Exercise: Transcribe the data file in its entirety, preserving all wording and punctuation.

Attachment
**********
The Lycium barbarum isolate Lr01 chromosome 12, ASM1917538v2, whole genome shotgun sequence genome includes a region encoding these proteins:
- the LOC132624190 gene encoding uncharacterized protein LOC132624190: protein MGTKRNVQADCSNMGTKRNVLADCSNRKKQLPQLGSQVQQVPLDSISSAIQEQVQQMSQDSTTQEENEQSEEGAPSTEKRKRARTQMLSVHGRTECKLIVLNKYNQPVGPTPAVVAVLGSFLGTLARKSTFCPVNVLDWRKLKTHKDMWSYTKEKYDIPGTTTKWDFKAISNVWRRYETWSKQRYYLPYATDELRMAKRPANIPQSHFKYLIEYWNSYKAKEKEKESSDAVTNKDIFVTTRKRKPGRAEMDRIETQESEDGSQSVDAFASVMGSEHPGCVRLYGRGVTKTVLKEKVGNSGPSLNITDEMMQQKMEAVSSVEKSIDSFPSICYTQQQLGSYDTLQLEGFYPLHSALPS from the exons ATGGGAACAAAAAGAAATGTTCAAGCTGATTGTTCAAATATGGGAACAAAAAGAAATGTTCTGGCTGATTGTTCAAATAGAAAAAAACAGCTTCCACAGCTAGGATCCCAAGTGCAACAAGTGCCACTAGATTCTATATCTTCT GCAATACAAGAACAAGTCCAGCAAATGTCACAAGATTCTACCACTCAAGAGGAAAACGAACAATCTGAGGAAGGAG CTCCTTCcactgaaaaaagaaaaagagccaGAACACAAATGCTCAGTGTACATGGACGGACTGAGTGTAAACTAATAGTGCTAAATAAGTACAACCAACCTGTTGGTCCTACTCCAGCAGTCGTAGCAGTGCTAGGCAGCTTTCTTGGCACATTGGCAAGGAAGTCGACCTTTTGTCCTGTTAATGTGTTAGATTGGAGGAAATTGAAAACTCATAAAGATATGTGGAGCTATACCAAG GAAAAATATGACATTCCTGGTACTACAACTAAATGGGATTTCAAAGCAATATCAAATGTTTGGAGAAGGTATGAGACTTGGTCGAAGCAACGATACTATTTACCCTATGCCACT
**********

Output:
The Lycium barbarum isolate Lr01 chromosome 12, ASM1917538v2, whole genome shotgun sequence genome includes a region encoding these proteins:
- the LOC132624190 gene encoding uncharacterized protein LOC132624190: protein MGTKRNVQADCSNMGTKRNVLADCSNRKKQLPQLGSQVQQVPLDSISSAIQEQVQQMSQDSTTQEENEQSEEGAPSTEKRKRARTQMLSVHGRTECKLIVLNKYNQPVGPTPAVVAVLGSFLGTLARKSTFCPVNVLDWRKLKTHKDMWSYTKEKYDIPGTTTKWDFKAISNVWRRYETWSKQRYYLPYATDELRMAKRPANIPQSHFKYLIEYWNSYKAKEKEKESSDAVTNKDIFVTTRKRKPGRAEMDRIETQESEDGSQSVDAFASVMGSEHPGCVRLYGRGVTKTVLKEKVGNSGPSLNITDEMMQQKMEAVSSVEKSIDSFPSICYTQQQLGSYDTLQLEGFYPLHSALPS from the exons ATGGGAACAAAAAGAAATGTTCAAGCTGATTGTTCAAATATGGGAACAAAAAGAAATGTTCTGGCTGATTGTTCAAATAGAAAAAAACAGCTTCCACAGCTAGGATCCCAAGTGCAACAAGTGCCACTAGATTCTATATCTTCT GCAATACAAGAACAAGTCCAGCAAATGTCACAAGATTCTACCACTCAAGAGGAAAACGAACAATCTGAGGAAGGAG CTCCTTCcactgaaaaaagaaaaagagccaGAACACAAATGCTCAGTGTACATGGACGGACTGAGTGTAAACTAATAGTGCTAAATAAGTACAACCAACCTGTTGGTCCTACTCCAGCAGTCGTAGCAGTGCTAGGCAGCTTTCTTGGCACATTGGCAAGGAAGTCGACCTTTTGTCCTGTTAATGTGTTAGATTGGAGGAAATTGAAAACTCATAAAGATATGTGGAGCTATACCAAG GAAAAATATGACATTCCTGGTACTACAACTAAATGGGATTTCAAAGCAATATCAAATGTTTGGAGAAGGTATGAGACTTGGTCGAAGCAACGATACTATTTACCCTATGCCACT